VSS Admin Writers & Services

VSS WriterService NameService Display Name
ADAM $instanceName WriterADAM_$instanceName$instanceName
ASR WriterVSSVolume Shadow Copy
BITS WriterBITSBackground Intelligent Transfer Service
Certificate AuthorityCertSvcActive Directory Certificate Services
COM+ REGDB WriterVSSVolume Shadow Copy
DFS Replication service writerDFSRDFS Replication
DHCP Jet WriterDHCPServerDHCP Server
FRS WriterNtFrsFile Replication
FSRM writersrmsvcFile Server Resource Manager
IIS Config WriterAppHostSvcApplication Host Helper Service
IIS Metabase WriterIISADMINIIS Admin Service
Microsoft Exchange Replica WriterMSExchangeReplMicrosoft Exchange Replication Service
Microsoft Exchange WriterMSExchangeISMicrosoft Exchange Information Store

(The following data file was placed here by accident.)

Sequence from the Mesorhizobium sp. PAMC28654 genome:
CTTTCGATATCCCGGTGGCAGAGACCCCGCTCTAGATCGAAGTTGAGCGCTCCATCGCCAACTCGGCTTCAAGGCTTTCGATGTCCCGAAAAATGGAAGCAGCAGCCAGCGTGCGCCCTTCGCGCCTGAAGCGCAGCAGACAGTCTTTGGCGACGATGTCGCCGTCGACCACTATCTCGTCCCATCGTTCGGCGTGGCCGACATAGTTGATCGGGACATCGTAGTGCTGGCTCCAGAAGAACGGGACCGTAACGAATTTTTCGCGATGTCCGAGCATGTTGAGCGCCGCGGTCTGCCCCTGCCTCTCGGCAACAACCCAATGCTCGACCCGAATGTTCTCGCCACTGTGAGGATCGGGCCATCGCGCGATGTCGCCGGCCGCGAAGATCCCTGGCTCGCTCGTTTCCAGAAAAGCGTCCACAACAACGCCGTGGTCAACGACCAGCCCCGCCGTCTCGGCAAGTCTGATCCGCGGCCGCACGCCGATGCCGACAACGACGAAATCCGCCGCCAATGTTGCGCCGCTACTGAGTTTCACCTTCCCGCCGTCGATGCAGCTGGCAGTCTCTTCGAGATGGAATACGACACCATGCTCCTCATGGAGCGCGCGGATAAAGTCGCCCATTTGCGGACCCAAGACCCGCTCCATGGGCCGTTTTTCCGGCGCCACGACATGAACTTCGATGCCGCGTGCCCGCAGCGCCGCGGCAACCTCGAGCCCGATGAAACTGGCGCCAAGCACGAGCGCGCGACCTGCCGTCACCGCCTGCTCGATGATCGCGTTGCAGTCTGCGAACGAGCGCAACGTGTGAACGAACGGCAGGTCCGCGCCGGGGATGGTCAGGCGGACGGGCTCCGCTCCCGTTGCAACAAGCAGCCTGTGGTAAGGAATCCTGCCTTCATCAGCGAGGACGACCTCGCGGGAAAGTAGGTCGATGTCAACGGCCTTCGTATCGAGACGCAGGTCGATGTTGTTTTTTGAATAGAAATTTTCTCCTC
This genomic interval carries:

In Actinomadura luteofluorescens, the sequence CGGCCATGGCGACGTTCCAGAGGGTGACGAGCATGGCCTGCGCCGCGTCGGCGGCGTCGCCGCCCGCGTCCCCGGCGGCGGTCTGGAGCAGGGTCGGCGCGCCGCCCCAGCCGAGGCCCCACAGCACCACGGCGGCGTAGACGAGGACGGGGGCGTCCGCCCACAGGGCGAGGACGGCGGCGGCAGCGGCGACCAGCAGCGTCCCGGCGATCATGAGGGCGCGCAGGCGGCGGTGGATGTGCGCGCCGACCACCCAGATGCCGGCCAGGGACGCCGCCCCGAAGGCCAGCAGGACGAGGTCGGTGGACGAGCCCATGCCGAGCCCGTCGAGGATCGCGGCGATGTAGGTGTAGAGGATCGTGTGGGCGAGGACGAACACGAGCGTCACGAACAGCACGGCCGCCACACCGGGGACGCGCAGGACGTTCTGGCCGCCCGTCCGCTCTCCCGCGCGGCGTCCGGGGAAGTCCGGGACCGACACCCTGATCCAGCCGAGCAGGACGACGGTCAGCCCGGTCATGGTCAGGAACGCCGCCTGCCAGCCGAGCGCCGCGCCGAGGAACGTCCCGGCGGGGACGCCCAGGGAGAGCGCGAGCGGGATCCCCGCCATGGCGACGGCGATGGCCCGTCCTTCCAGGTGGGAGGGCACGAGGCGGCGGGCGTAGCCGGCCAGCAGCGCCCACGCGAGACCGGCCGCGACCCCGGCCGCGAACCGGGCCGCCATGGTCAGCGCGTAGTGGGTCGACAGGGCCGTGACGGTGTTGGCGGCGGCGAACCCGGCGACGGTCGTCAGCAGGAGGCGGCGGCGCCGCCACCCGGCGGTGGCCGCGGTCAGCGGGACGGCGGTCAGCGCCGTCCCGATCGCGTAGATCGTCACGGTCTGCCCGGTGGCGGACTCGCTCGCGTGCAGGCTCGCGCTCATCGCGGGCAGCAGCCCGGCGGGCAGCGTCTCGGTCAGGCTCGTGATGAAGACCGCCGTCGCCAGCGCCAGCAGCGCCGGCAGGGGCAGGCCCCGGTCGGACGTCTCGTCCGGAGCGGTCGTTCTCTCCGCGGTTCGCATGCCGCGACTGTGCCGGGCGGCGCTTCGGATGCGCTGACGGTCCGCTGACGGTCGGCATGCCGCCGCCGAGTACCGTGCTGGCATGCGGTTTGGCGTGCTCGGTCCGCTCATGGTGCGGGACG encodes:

Microsoft Hyper-V VSS WritervmmsHyper-V Virtual Machine Management
MSMQ Writer (MSMQ)MSMQMessage Queuing
MSSearch Service WriterWSearchWindows Search
NPS VSS WriterEventSystemCOM+ Event System
NTDSNTDSActive Directory Domain Services
OSearch VSS WriterOSearchOffice SharePoint Server Search
OSearch14 VSS WriterOSearch14SharePoint Server Search 14
OSearch15 VSS WriterOSearch15SharePoint Server Search 15
Registry WriterVSSVolume Shadow Copy
Shadow Copy Optimization WriterVSSVolume Shadow Copy
SharePoint Services WriterSPWriterWindows SharePoint Services VSS Writer
SMS WriterSMS_SITE_VSS_WRITERSMS_SITE_VSS_WRITER
SPSearch VSS WriterSPSearchWindows SharePoint Services Search
SPSearch4 VSS WriterSPSearch4SharePoint Foundation Search V4
SqlServerWriterSQLWriterSQL Server VSS Writer
System WriterCryptSvcCryptographic Services
TermServLicensingTermServLicensingRemote Desktop Licensing
WDS VSS WriterWDSServerWindows Deployment Services Server
WIDWriterWIDWriterWindows Internal Database VSS Writer
WINS Jet WriterWINSWindows Internet Name Service (WINS)